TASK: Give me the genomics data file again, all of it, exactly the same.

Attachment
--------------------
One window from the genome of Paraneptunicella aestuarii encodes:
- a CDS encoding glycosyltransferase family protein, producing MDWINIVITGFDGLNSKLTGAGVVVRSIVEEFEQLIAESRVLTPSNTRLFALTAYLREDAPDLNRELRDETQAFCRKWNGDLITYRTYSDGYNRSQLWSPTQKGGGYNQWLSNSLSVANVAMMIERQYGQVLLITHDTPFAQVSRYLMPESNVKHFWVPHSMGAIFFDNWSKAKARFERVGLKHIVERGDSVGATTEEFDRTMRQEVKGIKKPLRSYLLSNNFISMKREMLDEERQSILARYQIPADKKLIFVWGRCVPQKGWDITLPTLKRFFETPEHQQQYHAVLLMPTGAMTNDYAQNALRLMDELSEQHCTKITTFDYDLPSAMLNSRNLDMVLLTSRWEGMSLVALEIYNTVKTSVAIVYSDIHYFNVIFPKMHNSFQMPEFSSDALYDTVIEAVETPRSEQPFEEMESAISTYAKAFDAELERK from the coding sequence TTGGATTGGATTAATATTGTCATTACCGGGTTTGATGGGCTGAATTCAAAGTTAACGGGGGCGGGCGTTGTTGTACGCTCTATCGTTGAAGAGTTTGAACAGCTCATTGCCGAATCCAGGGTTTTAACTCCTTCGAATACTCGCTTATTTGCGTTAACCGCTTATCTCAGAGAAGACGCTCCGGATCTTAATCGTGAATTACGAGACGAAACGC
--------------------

One window from the genome of Paraneptunicella aestuarii encodes:
- a CDS encoding glycosyltransferase family protein, producing MDWINIVITGFDGLNSKLTGAGVVVRSIVEEFEQLIAESRVLTPSNTRLFALTAYLREDAPDLNRELRDETQAFCRKWNGDLITYRTYSDGYNRSQLWSPTQKGGGYNQWLSNSLSVANVAMMIERQYGQVLLITHDTPFAQVSRYLMPESNVKHFWVPHSMGAIFFDNWSKAKARFERVGLKHIVERGDSVGATTEEFDRTMRQEVKGIKKPLRSYLLSNNFISMKREMLDEERQSILARYQIPADKKLIFVWGRCVPQKGWDITLPTLKRFFETPEHQQQYHAVLLMPTGAMTNDYAQNALRLMDELSEQHCTKITTFDYDLPSAMLNSRNLDMVLLTSRWEGMSLVALEIYNTVKTSVAIVYSDIHYFNVIFPKMHNSFQMPEFSSDALYDTVIEAVETPRSEQPFEEMESAISTYAKAFDAELERK from the coding sequence TTGGATTGGATTAATATTGTCATTACCGGGTTTGATGGGCTGAATTCAAAGTTAACGGGGGCGGGCGTTGTTGTACGCTCTATCGTTGAAGAGTTTGAACAGCTCATTGCCGAATCCAGGGTTTTAACTCCTTCGAATACTCGCTTATTTGCGTTAACCGCTTATCTCAGAGAAGACGCTCCGGATCTTAATCGTGAATTACGAGACGAAACGC